Soapbox

We need common-sense solutions to fix housing crisis, not rent control

A “For Rent” sign outside an apartment building in Sacramento. Mayor Darrell Steinberg is trying to craft a compromise on rental costs.
A “For Rent” sign outside an apartment building in Sacramento. Mayor Darrell Steinberg is trying to craft a compromise on rental costs. AP

Sacramento faces a serious affordable housing problem. The Bee editorial board calls on the mayor, city council, developers and SEIU-backed tenants’ organizations to set aside their differences and forge a compromise that takes aggressive action (“The mayor has a plan to fix the housing crisis. Now he needs help,” Editorials, July 16).

We agree. That’s why our coalition, Citizens for Affordable Housing, is committed to finding fair and common-sense answers.

 
Opinion

As the editorial points out, the devil is in the details. For our coalition, the solution is two-fold: immediate actions that protect tenants, and decisive measures that increase the supply of affordable housing.

We agree on the root cause of the problem: We are not building enough affordable housing. In fact, the Yardi Matrix report cited in the editorial found that Sacramento ranks last in the nation in building new housing stock.

There are concrete ways to help Sacramentans -- especially working families, low-income residents and young people just starting out -- secure affordable housing. We agree that substantial rent subsidies -- from Measure U funds if it passes and other sources -- are critical. And we support longer lease options during which rents cannot be raised, not “pushing” tenants to sign longer leases, as the editorial asserts. To spur construction, we again agree on the need to streamline permits and cut onerous fees.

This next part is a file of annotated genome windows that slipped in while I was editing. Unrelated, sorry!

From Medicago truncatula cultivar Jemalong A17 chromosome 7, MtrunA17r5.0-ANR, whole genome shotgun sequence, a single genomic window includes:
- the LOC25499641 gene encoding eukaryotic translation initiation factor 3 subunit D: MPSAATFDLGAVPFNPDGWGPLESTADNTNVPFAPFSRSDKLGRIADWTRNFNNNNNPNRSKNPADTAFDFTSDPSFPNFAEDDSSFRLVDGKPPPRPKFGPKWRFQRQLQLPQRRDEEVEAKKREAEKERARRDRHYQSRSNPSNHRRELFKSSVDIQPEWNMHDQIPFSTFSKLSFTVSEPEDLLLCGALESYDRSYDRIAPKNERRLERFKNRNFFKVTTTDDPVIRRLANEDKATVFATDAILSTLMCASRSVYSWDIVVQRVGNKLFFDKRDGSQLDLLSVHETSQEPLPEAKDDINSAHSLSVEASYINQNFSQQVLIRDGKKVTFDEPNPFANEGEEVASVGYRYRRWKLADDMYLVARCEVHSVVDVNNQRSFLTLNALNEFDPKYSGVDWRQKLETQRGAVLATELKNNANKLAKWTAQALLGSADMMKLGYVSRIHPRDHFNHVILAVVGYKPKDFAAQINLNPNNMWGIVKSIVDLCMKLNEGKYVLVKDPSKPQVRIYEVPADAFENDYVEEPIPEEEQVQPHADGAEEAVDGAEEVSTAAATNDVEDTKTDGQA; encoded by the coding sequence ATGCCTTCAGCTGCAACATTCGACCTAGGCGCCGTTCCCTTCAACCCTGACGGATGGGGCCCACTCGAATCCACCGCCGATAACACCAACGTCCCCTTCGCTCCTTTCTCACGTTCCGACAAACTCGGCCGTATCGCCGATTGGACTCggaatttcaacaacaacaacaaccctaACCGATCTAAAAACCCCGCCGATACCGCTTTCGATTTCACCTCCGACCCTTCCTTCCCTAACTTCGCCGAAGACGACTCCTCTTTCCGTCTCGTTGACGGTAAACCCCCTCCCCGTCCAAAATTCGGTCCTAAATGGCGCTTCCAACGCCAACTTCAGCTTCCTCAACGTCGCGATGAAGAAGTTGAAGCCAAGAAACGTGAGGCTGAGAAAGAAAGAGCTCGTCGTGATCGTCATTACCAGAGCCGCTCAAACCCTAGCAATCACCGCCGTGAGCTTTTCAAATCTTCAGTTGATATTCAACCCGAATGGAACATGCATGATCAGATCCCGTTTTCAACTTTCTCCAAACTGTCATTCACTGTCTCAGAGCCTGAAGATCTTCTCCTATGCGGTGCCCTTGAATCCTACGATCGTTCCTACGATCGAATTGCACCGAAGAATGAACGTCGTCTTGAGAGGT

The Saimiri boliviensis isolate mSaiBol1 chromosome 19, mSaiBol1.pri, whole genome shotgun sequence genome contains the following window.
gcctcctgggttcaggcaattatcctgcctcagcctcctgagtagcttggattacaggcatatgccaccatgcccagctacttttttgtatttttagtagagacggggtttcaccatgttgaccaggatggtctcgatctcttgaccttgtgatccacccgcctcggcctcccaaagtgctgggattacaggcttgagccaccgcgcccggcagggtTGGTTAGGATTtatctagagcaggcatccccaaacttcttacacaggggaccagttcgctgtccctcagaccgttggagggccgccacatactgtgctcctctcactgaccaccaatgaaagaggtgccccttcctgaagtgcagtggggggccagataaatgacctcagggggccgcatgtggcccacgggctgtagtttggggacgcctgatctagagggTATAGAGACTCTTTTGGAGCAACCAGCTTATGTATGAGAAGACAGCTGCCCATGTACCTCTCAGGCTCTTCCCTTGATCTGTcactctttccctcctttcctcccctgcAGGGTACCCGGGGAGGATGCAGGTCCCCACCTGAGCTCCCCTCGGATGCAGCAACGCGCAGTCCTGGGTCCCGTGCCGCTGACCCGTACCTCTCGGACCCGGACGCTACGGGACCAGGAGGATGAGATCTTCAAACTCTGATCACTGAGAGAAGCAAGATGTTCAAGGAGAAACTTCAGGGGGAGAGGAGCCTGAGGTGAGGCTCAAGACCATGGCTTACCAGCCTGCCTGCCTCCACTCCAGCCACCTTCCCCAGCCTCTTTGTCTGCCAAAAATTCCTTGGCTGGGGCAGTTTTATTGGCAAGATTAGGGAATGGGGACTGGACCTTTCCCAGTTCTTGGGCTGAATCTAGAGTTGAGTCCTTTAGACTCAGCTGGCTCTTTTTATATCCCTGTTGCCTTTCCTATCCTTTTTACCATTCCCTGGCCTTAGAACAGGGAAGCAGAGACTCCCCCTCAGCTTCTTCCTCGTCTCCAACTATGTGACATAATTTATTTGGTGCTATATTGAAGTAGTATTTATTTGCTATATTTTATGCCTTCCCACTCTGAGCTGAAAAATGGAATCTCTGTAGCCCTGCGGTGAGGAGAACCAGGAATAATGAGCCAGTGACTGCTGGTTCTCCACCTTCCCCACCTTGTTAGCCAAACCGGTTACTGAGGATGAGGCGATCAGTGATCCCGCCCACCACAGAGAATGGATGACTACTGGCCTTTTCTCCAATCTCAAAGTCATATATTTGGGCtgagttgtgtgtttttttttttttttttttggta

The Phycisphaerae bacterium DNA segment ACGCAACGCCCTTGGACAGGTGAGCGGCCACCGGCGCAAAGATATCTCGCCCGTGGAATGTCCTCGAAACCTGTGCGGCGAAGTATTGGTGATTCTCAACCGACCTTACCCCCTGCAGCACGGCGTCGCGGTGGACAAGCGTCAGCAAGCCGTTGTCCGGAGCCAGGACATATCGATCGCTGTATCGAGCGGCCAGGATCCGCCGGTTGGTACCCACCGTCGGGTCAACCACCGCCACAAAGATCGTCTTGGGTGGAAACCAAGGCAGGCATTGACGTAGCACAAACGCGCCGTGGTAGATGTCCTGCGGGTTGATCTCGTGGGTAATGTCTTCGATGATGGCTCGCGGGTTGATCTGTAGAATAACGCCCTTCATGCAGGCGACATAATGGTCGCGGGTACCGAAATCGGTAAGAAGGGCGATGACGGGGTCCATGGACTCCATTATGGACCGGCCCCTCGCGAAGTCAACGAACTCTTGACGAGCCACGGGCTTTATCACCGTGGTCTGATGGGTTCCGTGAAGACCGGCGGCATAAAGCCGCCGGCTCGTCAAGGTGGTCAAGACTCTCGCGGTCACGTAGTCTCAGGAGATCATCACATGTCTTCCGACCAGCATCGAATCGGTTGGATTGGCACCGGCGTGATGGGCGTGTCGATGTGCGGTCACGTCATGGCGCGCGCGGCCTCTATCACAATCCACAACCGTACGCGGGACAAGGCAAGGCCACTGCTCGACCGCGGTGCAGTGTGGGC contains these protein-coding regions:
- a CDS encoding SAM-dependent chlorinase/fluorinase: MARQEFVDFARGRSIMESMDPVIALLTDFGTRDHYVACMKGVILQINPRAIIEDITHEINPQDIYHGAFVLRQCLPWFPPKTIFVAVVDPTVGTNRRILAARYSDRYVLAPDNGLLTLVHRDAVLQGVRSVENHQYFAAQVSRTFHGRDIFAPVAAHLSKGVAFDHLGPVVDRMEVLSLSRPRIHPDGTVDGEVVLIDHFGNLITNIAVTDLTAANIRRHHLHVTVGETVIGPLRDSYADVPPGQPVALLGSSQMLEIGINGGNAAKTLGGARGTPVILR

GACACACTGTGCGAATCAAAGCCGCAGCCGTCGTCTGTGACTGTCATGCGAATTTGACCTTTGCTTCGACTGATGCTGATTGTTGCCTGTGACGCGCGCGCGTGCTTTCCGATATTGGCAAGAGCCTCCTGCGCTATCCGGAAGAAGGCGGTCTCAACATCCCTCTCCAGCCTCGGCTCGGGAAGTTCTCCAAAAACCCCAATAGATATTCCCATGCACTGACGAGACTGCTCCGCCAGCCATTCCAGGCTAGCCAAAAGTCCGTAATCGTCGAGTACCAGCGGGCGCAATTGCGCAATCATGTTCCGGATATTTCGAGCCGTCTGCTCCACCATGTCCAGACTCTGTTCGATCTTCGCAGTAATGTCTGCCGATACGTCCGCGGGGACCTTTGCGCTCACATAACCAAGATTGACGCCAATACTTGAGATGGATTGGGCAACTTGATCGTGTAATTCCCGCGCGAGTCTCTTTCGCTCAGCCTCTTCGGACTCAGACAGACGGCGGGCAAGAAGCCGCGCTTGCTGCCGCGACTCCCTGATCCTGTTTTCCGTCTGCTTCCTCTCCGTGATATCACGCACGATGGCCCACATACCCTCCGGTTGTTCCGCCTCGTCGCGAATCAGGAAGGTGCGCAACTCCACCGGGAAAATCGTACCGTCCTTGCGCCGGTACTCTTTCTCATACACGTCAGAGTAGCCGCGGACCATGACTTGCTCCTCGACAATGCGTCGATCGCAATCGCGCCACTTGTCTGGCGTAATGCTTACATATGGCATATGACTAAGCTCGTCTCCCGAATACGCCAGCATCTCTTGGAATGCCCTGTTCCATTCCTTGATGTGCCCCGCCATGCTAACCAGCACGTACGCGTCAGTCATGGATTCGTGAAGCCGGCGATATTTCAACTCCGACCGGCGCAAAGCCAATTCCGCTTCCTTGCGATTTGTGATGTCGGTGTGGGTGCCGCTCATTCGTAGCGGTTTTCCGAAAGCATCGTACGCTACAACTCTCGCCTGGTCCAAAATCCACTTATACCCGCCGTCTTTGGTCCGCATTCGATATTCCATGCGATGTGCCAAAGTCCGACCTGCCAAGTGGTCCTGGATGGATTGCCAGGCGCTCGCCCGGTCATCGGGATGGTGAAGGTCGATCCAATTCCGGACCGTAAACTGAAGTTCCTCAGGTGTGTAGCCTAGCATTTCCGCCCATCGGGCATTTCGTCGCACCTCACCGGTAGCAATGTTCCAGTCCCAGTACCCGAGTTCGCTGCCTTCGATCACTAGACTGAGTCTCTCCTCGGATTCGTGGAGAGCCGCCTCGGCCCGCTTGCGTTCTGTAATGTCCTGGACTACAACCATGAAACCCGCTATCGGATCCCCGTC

But the one action guaranteed to fail is imposing a cap on rents.

Whatever you call it, this is rent control. That’s why economists of all political persuasions agree that capping rents leads to a decline in the quantity and quality of rental housing. A recent Stanford University study of rent control in San Francisco, for example, found that it reduced the housing supply and drove up rents citywide.

The stakes are too high to pursue policies that have been shown to fail. We look forward to working with the mayor, city council, tenant groups and community leaders to find real solutions. On this we all agree.

Joshua Wood is CEO of Sacramento Region Business Association and can be contacted at joshua@regionbusiness.org. Bob Ward is business manager of IBEW Local 340 and can be contacted at bward@ibewlocal340.org. Both are members of the Citizens for Affordable Housing coalition.

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